The Constitution of the Republic of South Africa Act 108 of 1996, chapter 6, section 114 (2b), stipulates that provincial legislatures are to maintain oversight over the Provincial Executive Authority and any provincial organ of state.
The Executive Authority is constitutionally accountable to the Legislature, this means that government departments are obliged to account on the services that they give to the people of the province.
For example the Department of Health has a mandate to provide health care services to the people of the province.
The department gets an allocation of funds on an annual basis to perform its duties. The Legislature then from time to time, as prescribed by the Constitution check and balance the expenditure of the department to ensure that
the money allocated to the department is spent accordingly. This is known as playing oversight over the Executive Authority.
The role played the Legislature is called Oversight.
The Provincial Legislature does its oversight function through various ways which are as follows:
Public Participation and Involvement
- Committee meetings
- Site visits
- Public Hearings
- Sectoral Parliaments
The question may arise what is the role of the civil society in this process? How can members of the public participate in this process? The role of civil society in assisting the Legislature to perform its function of ensuring that government delivers proper services by means of attending committee meetings and engage in robust debates organized by the Legislature such as Sectoral Parliaments. Further civil society can make use of the mechanism known as petitioning.
This process allows for any member of the public to lodge any complaint about services that are not correctly rendered by government to them.
It is the responsibility of the civil society to make sure that they are involved in these processes so as to assist in ensuring an effective oversight over the state organs.
In this manner both the Legislature and civil society are in partnership in ensuring a better life for all.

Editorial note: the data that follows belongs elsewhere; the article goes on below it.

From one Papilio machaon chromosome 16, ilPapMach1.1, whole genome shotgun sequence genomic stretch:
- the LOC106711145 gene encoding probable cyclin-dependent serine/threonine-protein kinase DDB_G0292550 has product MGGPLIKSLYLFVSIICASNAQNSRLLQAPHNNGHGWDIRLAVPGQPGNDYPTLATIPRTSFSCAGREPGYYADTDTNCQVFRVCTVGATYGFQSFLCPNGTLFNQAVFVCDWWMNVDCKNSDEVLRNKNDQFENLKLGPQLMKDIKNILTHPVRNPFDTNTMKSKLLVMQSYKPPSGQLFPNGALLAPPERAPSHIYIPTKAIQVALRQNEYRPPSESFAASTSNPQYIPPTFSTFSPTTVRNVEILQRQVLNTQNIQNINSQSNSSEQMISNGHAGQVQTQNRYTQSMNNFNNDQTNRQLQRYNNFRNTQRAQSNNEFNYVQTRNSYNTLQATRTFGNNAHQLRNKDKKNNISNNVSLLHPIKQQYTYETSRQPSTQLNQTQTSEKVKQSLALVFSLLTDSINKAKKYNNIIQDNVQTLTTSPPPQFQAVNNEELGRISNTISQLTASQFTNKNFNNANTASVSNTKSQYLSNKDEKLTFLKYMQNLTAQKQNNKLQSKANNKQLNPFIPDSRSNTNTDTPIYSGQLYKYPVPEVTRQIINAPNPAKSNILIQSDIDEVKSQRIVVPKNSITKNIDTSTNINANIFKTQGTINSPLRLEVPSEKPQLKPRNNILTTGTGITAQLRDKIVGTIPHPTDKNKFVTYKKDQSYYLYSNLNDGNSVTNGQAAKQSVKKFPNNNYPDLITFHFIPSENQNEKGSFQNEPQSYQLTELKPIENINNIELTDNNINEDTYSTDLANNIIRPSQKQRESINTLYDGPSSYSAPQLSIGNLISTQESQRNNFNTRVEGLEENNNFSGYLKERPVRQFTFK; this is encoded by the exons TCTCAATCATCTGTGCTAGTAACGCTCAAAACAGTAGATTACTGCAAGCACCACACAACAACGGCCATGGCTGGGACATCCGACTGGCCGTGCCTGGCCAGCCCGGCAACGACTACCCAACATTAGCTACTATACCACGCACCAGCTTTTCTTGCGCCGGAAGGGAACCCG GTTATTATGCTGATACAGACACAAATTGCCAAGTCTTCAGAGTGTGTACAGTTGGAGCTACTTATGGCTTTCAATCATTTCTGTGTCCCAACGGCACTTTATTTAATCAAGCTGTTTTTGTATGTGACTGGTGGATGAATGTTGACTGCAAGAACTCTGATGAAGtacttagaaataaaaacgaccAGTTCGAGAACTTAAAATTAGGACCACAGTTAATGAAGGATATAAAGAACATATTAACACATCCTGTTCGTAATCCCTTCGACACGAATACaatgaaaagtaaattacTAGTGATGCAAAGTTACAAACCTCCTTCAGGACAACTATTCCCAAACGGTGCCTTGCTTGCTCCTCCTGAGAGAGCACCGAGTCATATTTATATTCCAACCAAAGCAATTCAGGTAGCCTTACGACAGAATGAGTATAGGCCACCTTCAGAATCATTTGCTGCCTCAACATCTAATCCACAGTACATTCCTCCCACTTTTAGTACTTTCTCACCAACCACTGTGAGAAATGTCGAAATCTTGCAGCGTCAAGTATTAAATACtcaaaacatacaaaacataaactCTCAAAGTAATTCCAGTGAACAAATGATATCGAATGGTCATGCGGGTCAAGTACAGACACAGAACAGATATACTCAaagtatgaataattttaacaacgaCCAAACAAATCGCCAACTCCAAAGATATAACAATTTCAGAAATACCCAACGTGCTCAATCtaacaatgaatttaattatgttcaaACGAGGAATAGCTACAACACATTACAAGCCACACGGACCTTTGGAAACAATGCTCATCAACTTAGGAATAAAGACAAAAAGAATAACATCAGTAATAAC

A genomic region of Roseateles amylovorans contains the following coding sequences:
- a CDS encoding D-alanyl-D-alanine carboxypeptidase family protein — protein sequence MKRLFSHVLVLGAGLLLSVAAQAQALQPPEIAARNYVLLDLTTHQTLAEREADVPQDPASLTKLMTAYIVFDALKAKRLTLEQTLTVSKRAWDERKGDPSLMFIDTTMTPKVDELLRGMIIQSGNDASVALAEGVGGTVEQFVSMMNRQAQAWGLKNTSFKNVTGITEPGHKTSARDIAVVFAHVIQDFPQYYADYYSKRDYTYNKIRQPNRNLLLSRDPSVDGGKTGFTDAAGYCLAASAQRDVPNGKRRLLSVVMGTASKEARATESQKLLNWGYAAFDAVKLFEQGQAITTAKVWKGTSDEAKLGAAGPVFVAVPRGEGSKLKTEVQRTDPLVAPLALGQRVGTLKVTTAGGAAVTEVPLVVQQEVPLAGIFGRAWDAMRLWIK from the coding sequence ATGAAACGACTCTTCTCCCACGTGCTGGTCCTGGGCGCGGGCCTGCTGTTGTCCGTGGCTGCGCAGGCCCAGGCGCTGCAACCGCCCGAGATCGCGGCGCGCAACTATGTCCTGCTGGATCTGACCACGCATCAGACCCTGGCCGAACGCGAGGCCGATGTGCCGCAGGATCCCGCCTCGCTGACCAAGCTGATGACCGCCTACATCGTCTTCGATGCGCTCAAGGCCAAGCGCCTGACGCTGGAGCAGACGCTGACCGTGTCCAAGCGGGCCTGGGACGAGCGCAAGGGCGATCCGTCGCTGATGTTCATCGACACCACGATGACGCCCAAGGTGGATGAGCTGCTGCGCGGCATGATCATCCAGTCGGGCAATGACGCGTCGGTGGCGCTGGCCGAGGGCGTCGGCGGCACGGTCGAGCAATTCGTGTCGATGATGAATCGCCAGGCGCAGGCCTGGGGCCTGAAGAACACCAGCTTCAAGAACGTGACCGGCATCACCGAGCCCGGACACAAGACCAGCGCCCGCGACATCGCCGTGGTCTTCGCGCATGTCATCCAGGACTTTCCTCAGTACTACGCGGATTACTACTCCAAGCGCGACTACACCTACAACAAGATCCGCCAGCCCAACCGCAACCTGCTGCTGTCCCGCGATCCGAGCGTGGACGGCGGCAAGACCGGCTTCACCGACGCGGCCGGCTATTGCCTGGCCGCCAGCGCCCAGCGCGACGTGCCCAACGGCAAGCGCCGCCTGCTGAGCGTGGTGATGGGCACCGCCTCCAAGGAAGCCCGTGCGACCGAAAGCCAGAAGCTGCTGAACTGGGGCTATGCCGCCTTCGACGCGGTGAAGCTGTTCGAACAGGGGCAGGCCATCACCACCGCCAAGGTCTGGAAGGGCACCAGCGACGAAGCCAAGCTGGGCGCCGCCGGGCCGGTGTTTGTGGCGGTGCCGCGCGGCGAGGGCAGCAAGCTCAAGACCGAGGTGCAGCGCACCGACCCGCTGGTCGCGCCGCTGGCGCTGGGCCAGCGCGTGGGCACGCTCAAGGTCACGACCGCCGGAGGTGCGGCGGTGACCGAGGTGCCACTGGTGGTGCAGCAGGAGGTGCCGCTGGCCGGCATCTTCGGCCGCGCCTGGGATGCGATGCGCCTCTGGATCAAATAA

Section 118 of the Constitution of the Republic of South Africa, 1996 (Act 108) mandates legislatures to facilitate public involvement in the legislative and other processes of the Legislature/ Parliament and its committees.
Public Participation and Public Involvement alongside with Law-making and Oversight, are what the Legislature is existing for. This is the core mandate.
The sectoral parliaments are key political outreach programmes which focus on issues facing each sector of our communities. Through the outreach programmes, the Legislature is able to intensify its oversight on a number of services that are supposed to be given to a particular sector.
Sectoral parliaments also provide a platform for our public to be educated on issues central to that sector. Currently the Legislature hosts Workers’ Parliament, Youth Parliament, Children’s Parliament, Senior Citizens’ Parliament and Women’s Parliament.
Who may attend Sectoral Parliaments?
All categories of civil society including the sector in question are welcome to attend a sectoral parliament.
As citizens we are inter-related in life. One sector’s challenges may be caused by the other e.g. those with disabilities may be abused by men, women or youth while children’s right may be abused by youth, men or women. Your active participation in sectoral parliaments in the long term will result in:
- An informed society that is wisely shaping our democracy.
- Active citizens that takes charge of their future, and
- A focused community that seeks solutions through debates and discussions.